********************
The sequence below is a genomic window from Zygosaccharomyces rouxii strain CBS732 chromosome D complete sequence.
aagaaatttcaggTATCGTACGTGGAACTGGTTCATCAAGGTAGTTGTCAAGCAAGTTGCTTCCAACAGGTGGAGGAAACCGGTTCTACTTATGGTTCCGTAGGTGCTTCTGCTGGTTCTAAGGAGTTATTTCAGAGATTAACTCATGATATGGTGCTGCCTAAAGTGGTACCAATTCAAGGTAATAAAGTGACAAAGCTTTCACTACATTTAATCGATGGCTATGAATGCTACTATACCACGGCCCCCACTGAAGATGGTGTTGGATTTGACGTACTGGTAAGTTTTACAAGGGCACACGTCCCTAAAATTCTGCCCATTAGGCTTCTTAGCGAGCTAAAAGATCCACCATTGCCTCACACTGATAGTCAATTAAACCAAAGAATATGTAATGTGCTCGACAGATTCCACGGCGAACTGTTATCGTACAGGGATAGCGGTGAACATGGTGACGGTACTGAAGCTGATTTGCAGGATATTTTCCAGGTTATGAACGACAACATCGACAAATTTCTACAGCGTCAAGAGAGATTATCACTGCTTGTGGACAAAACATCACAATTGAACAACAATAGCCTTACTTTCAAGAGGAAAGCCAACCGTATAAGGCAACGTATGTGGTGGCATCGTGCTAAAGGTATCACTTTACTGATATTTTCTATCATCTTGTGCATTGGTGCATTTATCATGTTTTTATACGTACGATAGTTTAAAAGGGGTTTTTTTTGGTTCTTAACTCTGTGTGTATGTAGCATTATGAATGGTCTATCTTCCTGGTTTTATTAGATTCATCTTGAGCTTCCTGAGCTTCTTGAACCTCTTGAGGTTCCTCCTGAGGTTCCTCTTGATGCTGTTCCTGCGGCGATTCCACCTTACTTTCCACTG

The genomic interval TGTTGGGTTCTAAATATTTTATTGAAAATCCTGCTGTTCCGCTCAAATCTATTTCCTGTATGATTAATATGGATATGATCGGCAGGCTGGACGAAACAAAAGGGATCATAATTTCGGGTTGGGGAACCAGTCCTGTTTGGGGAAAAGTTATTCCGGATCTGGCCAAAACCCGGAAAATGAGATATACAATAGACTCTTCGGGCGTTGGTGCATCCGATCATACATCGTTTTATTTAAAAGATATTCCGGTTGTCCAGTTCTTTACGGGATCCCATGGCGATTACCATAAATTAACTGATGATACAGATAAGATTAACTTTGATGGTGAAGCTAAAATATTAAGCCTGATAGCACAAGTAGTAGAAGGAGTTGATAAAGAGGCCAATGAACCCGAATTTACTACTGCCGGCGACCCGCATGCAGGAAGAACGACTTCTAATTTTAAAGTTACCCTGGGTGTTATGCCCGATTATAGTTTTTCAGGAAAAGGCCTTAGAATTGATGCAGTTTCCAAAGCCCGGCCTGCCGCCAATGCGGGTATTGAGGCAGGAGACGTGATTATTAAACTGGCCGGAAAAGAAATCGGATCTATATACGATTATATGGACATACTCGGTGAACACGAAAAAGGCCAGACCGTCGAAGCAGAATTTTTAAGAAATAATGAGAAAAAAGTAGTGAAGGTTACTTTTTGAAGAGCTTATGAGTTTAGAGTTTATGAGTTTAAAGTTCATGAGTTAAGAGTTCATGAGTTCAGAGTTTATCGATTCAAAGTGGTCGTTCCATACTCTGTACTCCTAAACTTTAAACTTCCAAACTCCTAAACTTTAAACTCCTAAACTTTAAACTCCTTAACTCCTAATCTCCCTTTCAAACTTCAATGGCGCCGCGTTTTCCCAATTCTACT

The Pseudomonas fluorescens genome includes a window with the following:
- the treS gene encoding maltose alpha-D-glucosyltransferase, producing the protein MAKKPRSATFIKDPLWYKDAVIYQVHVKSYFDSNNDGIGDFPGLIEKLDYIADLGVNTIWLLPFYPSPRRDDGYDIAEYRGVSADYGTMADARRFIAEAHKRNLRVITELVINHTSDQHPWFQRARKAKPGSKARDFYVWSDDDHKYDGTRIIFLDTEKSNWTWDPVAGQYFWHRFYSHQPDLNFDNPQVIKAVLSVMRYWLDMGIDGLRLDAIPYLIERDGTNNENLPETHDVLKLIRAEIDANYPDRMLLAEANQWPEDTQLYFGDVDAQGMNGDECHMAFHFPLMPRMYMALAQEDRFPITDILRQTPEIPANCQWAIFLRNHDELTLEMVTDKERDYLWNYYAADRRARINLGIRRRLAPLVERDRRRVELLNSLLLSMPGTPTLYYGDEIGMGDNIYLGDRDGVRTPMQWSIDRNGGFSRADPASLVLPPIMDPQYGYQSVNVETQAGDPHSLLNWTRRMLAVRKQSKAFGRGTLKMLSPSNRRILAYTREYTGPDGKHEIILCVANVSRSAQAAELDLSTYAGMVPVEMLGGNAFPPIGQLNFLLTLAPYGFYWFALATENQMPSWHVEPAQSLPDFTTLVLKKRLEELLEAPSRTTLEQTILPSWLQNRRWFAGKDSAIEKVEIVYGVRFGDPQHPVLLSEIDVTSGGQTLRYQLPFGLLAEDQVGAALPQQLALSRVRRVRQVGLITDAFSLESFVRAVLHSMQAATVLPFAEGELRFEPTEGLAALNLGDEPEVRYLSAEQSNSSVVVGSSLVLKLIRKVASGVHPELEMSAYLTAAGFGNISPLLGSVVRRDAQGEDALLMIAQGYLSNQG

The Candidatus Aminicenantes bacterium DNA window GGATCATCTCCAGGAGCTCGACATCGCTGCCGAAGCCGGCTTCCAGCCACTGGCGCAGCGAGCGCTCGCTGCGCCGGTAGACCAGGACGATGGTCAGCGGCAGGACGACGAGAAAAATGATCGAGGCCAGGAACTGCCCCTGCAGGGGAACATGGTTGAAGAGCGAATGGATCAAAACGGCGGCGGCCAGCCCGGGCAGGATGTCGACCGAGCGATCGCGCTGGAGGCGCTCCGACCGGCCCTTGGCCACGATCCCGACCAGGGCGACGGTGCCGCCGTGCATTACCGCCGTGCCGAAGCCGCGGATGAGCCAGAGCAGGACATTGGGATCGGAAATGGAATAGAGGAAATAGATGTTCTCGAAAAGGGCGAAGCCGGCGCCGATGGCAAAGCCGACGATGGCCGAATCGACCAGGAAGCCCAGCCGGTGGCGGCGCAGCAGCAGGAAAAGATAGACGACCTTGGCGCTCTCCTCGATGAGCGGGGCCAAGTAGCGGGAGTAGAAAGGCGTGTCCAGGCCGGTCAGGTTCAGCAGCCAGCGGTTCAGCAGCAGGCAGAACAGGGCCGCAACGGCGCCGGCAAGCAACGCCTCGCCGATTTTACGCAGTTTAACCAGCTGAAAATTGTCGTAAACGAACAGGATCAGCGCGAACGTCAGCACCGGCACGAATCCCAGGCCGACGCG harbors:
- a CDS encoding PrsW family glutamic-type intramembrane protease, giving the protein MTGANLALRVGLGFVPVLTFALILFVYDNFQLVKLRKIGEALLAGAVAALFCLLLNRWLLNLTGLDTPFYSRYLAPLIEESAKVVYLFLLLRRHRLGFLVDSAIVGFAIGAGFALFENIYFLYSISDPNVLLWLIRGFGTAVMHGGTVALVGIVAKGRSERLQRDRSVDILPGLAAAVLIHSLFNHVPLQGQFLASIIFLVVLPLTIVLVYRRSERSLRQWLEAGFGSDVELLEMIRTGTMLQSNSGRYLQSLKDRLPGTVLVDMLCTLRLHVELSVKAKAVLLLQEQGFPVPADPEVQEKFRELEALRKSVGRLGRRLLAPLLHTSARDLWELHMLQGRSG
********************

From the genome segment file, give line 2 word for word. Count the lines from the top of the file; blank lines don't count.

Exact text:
aagaaatttcaggTATCGTACGTGGAACTGGTTCATCAAGGTAGTTGTCAAGCAAGTTGCTTCCAACAGGTGGAGGAAACCGGTTCTACTTATGGTTCCGTAGGTGCTTCTGCTGGTTCTAAGGAGTTATTTCAGAGATTAACTCATGATATGGTGCTGCCTAAAGTGGTACCAATTCAAGGTAATAAAGTGACAAAGCTTTCACTACATTTAATCGATGGCTATGAATGCTACTATACCACGGCCCCCACTGAAGATGGTGTTGGATTTGACGTACTGGTAAGTTTTACAAGGGCACACGTCCCTAAAATTCTGCCCATTAGGCTTCTTAGCGAGCTAAAAGATCCACCATTGCCTCACACTGATAGTCAATTAAACCAAAGAATATGTAATGTGCTCGACAGATTCCACGGCGAACTGTTATCGTACAGGGATAGCGGTGAACATGGTGACGGTACTGAAGCTGATTTGCAGGATATTTTCCAGGTTATGAACGACAACATCGACAAATTTCTACAGCGTCAAGAGAGATTATCACTGCTTGTGGACAAAACATCACAATTGAACAACAATAGCCTTACTTTCAAGAGGAAAGCCAACCGTATAAGGCAACGTATGTGGTGGCATCGTGCTAAAGGTATCACTTTACTGATATTTTCTATCATCTTGTGCATTGGTGCATTTATCATGTTTTTATACGTACGATAGTTTAAAAGGGGTTTTTTTTGGTTCTTAACTCTGTGTGTATGTAGCATTATGAATGGTCTATCTTCCTGGTTTTATTAGATTCATCTTGAGCTTCCTGAGCTTCTTGAACCTCTTGAGGTTCCTCCTGAGGTTCCTCTTGATGCTGTTCCTGCGGCGATTCCACCTTACTTTCCACTG